Applications that allow money transfers and payments over mobile phones are some of the most important in the industry today. Mobile money transfers top the list, leaving behind location-based services, search and browsing. Money transfers are already popular in a number of emerging markets, and continue to attract more users.
In developed countries, mobile payments are usually an extension of an existing payment infrastructure, but in developing countries users can combine mobile payments with mobile banking to pay bills more conveniently and to gain access to loans and other financial services that were not possible before.
The rapid adoption of new mobile technologies such as NFC and other physical mobile payment methods are beginning to offer consumers a viable alternative to cash, credit cards and debits cards, supporting increasingly mobile lifestyles.
The field of mobile payments has been steadily expanding in the Middle East, riding high on the ubiquity of the mobility wave. According to GSMA, currently there are 15 mobile money services available in the region, with around 38 million registered mobile money accounts.
There is a combination of factors fuelling the growth of mobile payments in the region. First is the sizeable amount of migrant workers.
“Migrant workers represent a large chunk of the population in Gulf, especially in the UAE and Qatar,” says Srinivas Nidungondi, Senior VP and Head of Mobile Financial Solutions, Mahindra Comviva. “Expatriates account for as high as 87 percent of the total population in Qatar, and nearly 84 percent in the UAE. These migrants make regular remittances to their families back home. By leveraging this opportunity, mobile operators in countries such as Qatar are partnering with several money transfer operators to offer mobile remittance services.”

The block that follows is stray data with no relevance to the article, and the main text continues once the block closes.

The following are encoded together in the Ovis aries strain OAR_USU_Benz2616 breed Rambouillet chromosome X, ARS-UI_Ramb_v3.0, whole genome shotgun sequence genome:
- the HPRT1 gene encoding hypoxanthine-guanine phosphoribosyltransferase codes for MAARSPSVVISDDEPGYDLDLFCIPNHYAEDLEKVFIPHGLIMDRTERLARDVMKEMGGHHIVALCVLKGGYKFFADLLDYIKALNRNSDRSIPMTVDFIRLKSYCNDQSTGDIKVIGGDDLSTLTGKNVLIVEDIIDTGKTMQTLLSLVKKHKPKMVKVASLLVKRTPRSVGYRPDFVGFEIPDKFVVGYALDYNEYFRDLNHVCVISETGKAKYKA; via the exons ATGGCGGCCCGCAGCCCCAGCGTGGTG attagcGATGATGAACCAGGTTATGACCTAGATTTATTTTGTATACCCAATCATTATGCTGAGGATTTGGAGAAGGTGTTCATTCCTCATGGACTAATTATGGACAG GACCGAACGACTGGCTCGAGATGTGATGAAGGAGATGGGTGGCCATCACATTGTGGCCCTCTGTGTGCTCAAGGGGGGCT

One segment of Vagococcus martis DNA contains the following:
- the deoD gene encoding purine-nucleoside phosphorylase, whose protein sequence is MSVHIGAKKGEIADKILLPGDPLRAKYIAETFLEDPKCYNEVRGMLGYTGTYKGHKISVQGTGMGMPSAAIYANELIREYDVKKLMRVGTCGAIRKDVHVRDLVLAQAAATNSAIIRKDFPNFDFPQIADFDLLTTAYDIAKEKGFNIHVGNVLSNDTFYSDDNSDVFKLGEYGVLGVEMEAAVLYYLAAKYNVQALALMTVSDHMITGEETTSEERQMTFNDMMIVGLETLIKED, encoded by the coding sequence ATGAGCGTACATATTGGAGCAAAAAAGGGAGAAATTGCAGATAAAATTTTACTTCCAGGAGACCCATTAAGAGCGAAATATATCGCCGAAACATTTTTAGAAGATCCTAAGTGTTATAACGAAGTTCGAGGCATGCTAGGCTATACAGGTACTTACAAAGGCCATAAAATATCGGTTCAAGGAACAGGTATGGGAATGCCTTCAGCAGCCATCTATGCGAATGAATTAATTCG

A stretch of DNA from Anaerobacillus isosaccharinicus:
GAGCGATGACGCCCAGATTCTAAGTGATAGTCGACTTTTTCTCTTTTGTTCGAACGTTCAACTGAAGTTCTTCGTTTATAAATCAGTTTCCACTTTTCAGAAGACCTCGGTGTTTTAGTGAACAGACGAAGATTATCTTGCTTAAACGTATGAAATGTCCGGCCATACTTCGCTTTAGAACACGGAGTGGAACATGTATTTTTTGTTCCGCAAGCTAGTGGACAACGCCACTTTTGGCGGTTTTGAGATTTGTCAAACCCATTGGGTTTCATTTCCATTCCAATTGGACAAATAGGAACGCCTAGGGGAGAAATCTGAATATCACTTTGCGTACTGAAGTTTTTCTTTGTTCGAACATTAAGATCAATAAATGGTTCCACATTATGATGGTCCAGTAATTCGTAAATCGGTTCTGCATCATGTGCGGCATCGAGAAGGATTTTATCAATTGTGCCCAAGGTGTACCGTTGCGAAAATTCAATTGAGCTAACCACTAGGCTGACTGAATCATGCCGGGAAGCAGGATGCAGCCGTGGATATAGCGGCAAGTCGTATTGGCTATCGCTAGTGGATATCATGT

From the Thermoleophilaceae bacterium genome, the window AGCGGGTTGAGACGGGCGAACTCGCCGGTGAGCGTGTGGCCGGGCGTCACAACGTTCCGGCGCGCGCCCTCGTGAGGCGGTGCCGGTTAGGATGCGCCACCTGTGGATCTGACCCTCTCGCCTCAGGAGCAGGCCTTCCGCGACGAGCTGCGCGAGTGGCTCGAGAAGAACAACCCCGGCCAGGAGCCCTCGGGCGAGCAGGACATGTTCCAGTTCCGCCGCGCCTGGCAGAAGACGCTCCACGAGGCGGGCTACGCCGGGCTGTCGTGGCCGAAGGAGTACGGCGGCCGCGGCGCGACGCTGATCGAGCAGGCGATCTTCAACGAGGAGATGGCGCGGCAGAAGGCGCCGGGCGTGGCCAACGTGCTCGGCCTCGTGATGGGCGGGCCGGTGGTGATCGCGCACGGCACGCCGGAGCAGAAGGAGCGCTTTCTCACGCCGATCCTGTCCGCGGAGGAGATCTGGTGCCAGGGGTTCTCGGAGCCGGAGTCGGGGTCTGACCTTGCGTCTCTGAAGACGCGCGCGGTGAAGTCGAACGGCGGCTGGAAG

Another factor in the growth of the mobile payment market is large unbanked populations. According to the World Bank’s most recent Global Findex, which reveals regional differences in financial inclusion globally, approximately 2.5 billion people worldwide do not have a bank account. The same report estimates that only 18 percent of the adult population in the Middle East and North Africa has formal bank accounts. In parallel, the wide majority of those unbanked already have access to a mobile phone, and clearly stand out as key enablers for financial inclusion. Many regulators recognise the role that mobile money can play and the difference such technology can make in fostering both financial inclusion and economic growth.
“Mobile money services do not just inject added convenience for those who already have bank accounts by enabling them to make transactions in a few clicks whenever, wherever,” says Christelle Toureille, Marketing Director for Banking and Telecom Solutions, Gemalto. “These services also present the unbanked with the opportunity to have a prepaid comprehensive digital wallet which introduces an array of payment services and functionalities such as bills and merchants payment, peer-to peer payments, international remittance payments as well as cash-in and cash-out, replacing ATMs in the most remote locations, thanks to a wide network of MNOs, outlets, and agent shops.”